Working on a Farm in Kent
by Marian Bridik
Being a student, a person needs to look for summer jobs, to keep up with the expenses for school and fun activities. This task is not always easy, especially when you are studying at an American branch university and you have to pay tuition as well.
Getting a summer job obviously rules out getting a job in your home Eastern European country as that would pay for only a couple of beers the most.
So here we go, approaching the winter and thinking about the summer. There are a few agencies in England, most of them under the Seasonal Agricultural Workers Scheme (SAWS) where we too want get in, as this is happening just before we enter the EU (at the time of writing).
We send off the applications to Concordia and wait. The waiting continues and so we call the office. The lady is a little bit hesitant about what we are studying and where, but we just keep talking that we need the summer farm job just like nothing in life at the moment. In two weeks we get the workcards, happily jumping all around and celebrating the victory, so far.
From the papers it seems just fine, a small farm in Kent, all in all we are supposed to be twelve people there, and so we should get on. Having previous experience and knowing that the less people there is, the better you have a relationship with the farmer, we are quite content with what we got and start preparing for the trip.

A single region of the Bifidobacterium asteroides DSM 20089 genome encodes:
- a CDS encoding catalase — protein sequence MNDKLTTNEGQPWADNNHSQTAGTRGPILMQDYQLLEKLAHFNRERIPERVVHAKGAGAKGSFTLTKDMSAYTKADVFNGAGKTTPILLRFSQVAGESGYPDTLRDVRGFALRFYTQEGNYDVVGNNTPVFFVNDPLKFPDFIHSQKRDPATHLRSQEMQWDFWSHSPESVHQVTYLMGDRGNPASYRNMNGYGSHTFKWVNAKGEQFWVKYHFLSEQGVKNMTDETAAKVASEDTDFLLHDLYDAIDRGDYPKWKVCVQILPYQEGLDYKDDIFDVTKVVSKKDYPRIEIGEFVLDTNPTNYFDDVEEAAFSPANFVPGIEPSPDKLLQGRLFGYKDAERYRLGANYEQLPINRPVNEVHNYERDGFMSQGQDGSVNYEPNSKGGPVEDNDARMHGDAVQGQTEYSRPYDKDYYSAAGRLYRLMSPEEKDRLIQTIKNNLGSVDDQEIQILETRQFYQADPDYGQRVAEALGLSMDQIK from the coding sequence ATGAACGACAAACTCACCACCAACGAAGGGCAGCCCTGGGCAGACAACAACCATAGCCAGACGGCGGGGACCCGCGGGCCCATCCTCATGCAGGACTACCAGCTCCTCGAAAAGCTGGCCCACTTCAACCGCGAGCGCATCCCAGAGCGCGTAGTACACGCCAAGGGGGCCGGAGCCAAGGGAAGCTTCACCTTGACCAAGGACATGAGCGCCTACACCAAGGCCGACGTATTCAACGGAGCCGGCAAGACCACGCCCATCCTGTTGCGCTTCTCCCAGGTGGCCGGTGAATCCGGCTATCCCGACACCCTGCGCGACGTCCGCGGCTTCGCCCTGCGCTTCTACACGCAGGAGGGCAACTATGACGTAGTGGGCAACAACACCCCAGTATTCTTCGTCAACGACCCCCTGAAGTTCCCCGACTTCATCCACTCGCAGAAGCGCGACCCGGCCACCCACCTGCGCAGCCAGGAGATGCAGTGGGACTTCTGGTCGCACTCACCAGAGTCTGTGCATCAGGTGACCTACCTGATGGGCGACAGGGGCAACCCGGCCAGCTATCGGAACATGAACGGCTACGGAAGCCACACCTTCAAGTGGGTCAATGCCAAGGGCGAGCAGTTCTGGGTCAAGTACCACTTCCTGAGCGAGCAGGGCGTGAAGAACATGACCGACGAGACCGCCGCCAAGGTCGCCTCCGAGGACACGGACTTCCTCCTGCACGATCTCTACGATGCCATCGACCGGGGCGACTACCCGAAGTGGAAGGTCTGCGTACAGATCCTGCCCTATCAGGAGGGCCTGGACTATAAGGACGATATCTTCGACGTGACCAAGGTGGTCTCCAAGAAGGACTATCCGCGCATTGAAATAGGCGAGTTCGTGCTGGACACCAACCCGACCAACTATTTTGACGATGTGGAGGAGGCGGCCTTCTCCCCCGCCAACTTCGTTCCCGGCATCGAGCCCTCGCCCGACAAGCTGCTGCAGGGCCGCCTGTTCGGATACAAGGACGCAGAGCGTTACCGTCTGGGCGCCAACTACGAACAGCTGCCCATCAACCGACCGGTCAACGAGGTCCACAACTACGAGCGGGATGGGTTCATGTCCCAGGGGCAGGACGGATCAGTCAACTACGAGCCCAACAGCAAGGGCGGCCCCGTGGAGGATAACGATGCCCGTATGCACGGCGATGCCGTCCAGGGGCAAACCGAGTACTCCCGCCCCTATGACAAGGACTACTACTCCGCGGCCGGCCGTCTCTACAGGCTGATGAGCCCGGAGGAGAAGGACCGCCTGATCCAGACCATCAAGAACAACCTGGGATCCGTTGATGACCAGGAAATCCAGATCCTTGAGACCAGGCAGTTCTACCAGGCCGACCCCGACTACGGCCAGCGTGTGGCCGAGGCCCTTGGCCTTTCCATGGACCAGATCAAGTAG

We arrive in London, get on the train to Kent and unload all the backs in a small village. Start calling the farmer and he picks us up just as promised in the papers. He seems a nice guy, looks a bit worried. Do not know if it is after the look at us or something wrong with his plants. But we get sorted out and arrive at the farm.
It is quite a surprise, the farm is big; farmer's house on the right, packhouse and refrigerator on the left. There are three caravans for us, the farm workers to be, and as we are the first ones to arrive, we get to choose. What luck. They are all fine at the end.
We keep asking for work right at the beginning, not to make an impression, as you really need to work picking strawberries, but we need to make some money. And the farm seems just right for doing so, the farmer is a nice 50 something guy with his wife and two kids. Later on as we progress with the worker, he gives us further work in the afternoon and pays handsomely. It is just a couple of hours, but after the week it makes a nice addition to our pay. We are happy.
The work itself is not easy. Picking strawberries requires an early get up, waiting for a little bit of sun so that the dew gets off, and you just keep moving in your lane, with your holder and boxes for the whole day. Moving in and out of the field to the truck where the supervisors are standing and taking in the full boxes, punching your card of the first class and second class boxes, checking the produce and how you have separated them.
At the beginning it was a mess with the supervisors. Too older English ladies and they were just giving us a hard time. But it kind of sorts itself out with the time spent at the fields and at the end, we were friends. They took us to a shopping centre and around the town for fish and chips.
It was a nice summer, with lots of hard work, but it paid ok in terms of money and personal relations. We still have friends from the time we picked strawberries, a couple of farmers friends have already visited Slovakia, and in return, we have showed them around over here.
If you are looking for a farm job now, there are several resources to use, among those is Concordia.
Image courtesy Meghan Morgavan